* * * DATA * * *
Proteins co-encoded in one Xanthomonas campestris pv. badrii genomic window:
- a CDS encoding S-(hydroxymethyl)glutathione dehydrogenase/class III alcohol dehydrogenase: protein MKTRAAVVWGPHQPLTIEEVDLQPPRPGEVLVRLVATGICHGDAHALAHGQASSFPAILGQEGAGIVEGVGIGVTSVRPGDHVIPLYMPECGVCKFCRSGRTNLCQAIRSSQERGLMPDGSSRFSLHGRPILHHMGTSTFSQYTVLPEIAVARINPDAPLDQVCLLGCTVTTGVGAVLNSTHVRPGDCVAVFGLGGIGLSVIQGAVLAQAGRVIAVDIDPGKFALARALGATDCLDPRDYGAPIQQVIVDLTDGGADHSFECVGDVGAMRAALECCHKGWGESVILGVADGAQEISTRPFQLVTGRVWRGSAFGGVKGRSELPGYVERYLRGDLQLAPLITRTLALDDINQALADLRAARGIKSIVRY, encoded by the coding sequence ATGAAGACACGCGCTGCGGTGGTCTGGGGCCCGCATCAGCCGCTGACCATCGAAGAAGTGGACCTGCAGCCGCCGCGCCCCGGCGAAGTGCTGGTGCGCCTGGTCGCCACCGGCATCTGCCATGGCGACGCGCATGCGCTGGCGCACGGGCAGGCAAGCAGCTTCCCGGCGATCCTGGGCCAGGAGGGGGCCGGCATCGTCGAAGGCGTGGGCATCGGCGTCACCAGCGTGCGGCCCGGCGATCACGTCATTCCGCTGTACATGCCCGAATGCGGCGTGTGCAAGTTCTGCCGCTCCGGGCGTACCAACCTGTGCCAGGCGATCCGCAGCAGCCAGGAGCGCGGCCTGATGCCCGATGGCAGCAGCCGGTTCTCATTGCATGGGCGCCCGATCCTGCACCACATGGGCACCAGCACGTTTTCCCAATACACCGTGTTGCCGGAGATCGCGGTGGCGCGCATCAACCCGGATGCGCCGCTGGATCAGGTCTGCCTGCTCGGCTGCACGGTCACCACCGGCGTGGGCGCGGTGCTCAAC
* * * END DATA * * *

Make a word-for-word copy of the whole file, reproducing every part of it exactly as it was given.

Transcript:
Proteins co-encoded in one Xanthomonas campestris pv. badrii genomic window:
- a CDS encoding S-(hydroxymethyl)glutathione dehydrogenase/class III alcohol dehydrogenase: protein MKTRAAVVWGPHQPLTIEEVDLQPPRPGEVLVRLVATGICHGDAHALAHGQASSFPAILGQEGAGIVEGVGIGVTSVRPGDHVIPLYMPECGVCKFCRSGRTNLCQAIRSSQERGLMPDGSSRFSLHGRPILHHMGTSTFSQYTVLPEIAVARINPDAPLDQVCLLGCTVTTGVGAVLNSTHVRPGDCVAVFGLGGIGLSVIQGAVLAQAGRVIAVDIDPGKFALARALGATDCLDPRDYGAPIQQVIVDLTDGGADHSFECVGDVGAMRAALECCHKGWGESVILGVADGAQEISTRPFQLVTGRVWRGSAFGGVKGRSELPGYVERYLRGDLQLAPLITRTLALDDINQALADLRAARGIKSIVRY, encoded by the coding sequence ATGAAGACACGCGCTGCGGTGGTCTGGGGCCCGCATCAGCCGCTGACCATCGAAGAAGTGGACCTGCAGCCGCCGCGCCCCGGCGAAGTGCTGGTGCGCCTGGTCGCCACCGGCATCTGCCATGGCGACGCGCATGCGCTGGCGCACGGGCAGGCAAGCAGCTTCCCGGCGATCCTGGGCCAGGAGGGGGCCGGCATCGTCGAAGGCGTGGGCATCGGCGTCACCAGCGTGCGGCCCGGCGATCACGTCATTCCGCTGTACATGCCCGAATGCGGCGTGTGCAAGTTCTGCCGCTCCGGGCGTACCAACCTGTGCCAGGCGATCCGCAGCAGCCAGGAGCGCGGCCTGATGCCCGATGGCAGCAGCCGGTTCTCATTGCATGGGCGCCCGATCCTGCACCACATGGGCACCAGCACGTTTTCCCAATACACCGTGTTGCCGGAGATCGCGGTGGCGCGCATCAACCCGGATGCGCCGCTGGATCAGGTCTGCCTGCTCGGCTGCACGGTCACCACCGGCGTGGGCGCGGTGCTCAAC